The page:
Association between Parasite Density and Cytokines in Malaria Infected Human Placenta

  • Okezie C. Okamgba Department of Medical Laboratory Science, Faculty of Medicine and Health Sciences, Abia State University, Uturu, Abia
  • Martins O. Ifeanyichukwu Department of Medical Laboratory Science, Faculty of Health Sciences and Technology, Nnamdi Azikiwe University
  • Wilson I. Nwankwo Department of Microbiology, Faculty of Biological and Physical Sciences, Abia State University, Uturu, Abia State
  • Ayodele Ilesanmi Department of Medical Laboratory Science, Kwara State University, Malate
  • Eledo Benjamin Onyema Department of Medical Laboratory Science, Madonna University, Nigeria
  • Lawrence N. Chigbu Department of Medical Laboratory Science, Faculty of Medicine and Health Sciences, Abia State University, Uturu, Abia
  • Favour C. Obiomah Department of Medical Laboratory Science, Faculty of Health Sciences and Technology, Nnamdi Azikiwe University
  • Okezie V. Ikpeazu Department of Biochemistry, Faculty of Biological and Physical Sciences, Abia State University, Uturu, Abia State
Keywords: Malaria, Cytokines, Parasite density, Human placenta, Immediate Post-partum women


Background: Placental malaria is a major cause of infection induced adverse conditions in pregnancy and is attributed to the sequestration of malaria parasite in the intervillous space. We investigated if any relationship exists between the parasite density and cytokines in malaria parasite infected human placentas.
Methods: Sixty (60) malaria parasite infected placentas from apparently healthy immediate post-partum women and 40 malaria parasite uninfected placentas which served as control were studied. Blood from the human placenta was aseptically collected and tested for HIV and malaria parasite using standard methods. Interferon-Gamma (IFNγ), Tumor Necrosis Factor alpha (TNFα), Interleukin-4 (IL-4), Interleukin-6 (IL-6) and Interleukin-10 (IL-10) were measured by Enzyme-Linked Immunosorbent Assay (ELISA) technique. Data were analysed using appropriate statistical tools.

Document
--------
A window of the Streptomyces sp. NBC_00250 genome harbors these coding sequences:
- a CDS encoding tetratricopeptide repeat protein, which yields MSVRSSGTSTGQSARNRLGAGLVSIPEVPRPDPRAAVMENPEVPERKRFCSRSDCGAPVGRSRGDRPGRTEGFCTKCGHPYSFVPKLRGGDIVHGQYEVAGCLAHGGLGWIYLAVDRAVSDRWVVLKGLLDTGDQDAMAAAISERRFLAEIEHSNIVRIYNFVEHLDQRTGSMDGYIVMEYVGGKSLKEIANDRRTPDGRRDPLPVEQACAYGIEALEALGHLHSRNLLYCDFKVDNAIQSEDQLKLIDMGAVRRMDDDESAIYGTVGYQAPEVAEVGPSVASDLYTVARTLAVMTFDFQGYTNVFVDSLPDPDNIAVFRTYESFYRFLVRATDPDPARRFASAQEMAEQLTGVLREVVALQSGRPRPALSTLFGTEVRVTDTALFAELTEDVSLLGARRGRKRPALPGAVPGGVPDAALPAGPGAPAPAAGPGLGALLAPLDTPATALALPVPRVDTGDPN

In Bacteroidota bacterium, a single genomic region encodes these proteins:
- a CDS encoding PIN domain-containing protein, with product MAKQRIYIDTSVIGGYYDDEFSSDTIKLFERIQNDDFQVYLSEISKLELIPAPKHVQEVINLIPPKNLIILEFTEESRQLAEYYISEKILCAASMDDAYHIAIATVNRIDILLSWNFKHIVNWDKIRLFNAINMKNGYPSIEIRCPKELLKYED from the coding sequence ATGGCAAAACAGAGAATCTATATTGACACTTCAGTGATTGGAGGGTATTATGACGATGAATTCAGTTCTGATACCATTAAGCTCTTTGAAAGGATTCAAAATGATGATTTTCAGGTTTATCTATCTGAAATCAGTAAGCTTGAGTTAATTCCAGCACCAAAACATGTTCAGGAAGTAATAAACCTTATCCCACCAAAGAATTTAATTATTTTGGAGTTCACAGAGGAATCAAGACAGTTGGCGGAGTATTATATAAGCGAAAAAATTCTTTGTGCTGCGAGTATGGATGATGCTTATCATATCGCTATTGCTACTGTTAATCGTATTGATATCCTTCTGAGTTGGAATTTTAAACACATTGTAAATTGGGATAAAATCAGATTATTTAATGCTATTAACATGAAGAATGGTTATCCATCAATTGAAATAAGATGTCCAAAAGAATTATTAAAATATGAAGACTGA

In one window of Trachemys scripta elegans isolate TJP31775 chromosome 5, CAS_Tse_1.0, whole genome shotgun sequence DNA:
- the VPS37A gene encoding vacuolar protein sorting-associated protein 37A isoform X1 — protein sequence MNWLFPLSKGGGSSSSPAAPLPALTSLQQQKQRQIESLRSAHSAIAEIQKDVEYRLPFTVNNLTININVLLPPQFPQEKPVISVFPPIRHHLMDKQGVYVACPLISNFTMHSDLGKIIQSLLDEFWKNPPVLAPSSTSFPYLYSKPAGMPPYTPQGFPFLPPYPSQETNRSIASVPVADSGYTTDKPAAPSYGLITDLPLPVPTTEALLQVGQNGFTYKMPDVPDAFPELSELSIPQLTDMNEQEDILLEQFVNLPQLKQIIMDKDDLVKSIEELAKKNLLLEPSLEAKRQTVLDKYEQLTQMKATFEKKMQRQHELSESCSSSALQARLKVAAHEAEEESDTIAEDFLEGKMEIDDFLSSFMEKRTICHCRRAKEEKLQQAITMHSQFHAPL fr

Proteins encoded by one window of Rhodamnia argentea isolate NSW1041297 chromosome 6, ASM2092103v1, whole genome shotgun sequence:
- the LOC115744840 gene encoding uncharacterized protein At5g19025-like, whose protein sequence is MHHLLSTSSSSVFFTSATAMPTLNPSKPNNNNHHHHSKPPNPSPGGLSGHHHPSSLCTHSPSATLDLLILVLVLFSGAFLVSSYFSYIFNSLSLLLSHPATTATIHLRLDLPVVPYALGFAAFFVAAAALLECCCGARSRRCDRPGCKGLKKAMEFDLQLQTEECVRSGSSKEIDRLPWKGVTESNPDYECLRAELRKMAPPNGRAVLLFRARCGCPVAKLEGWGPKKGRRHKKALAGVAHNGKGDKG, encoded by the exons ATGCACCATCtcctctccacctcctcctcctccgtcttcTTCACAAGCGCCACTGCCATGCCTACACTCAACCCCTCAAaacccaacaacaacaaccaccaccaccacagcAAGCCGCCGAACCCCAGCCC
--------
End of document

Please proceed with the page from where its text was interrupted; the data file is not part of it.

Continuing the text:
Results: The result revealed P. falciparum with a mean parasite density of 762.47±459.62 parasite/µl of blood. The mean±SD (11.71±6.55pg/ml) and 55.57±43.13pg/ml for IFNγ and IL-10 respectively for infected placenta was statistically higher on comparison with 5.58±2.86pg/ml and 16.60±4.88pg/ml for IFNγ and IL10 respectively for uninfected human placenta (P<0.05). Positive correlation existed between parasite density and IL-6 (r = 0.59, p = 0.001) and between parasite density and IL-10 (r =0.41, p=0.024).
Conclusion: The study showed upregulated levels of IL-6 and IL-10 which indicates disruption of normal immune balance in the parasite infected placenta and the amount of IL-6 and IL-10 secreted could reflect the level of parasitaemia and could serve for diagnostic assessment of placental malaria.

Annals of Medical Laboratory Science (2021) 1(2), 30 - 38


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How to Cite
Okamgba, O. C., Ifeanyichukwu, M. O., Nwankwo, W. I., Ilesanmi, A., Onyema, E. B., Chigbu, L. N., Obiomah, F. C., & Ikpeazu, O. V. (2021). Association between Parasite Density and Cytokines in Malaria Infected Human Placenta. Annals of Medical Laboratory Science, 1(2), 30-38.

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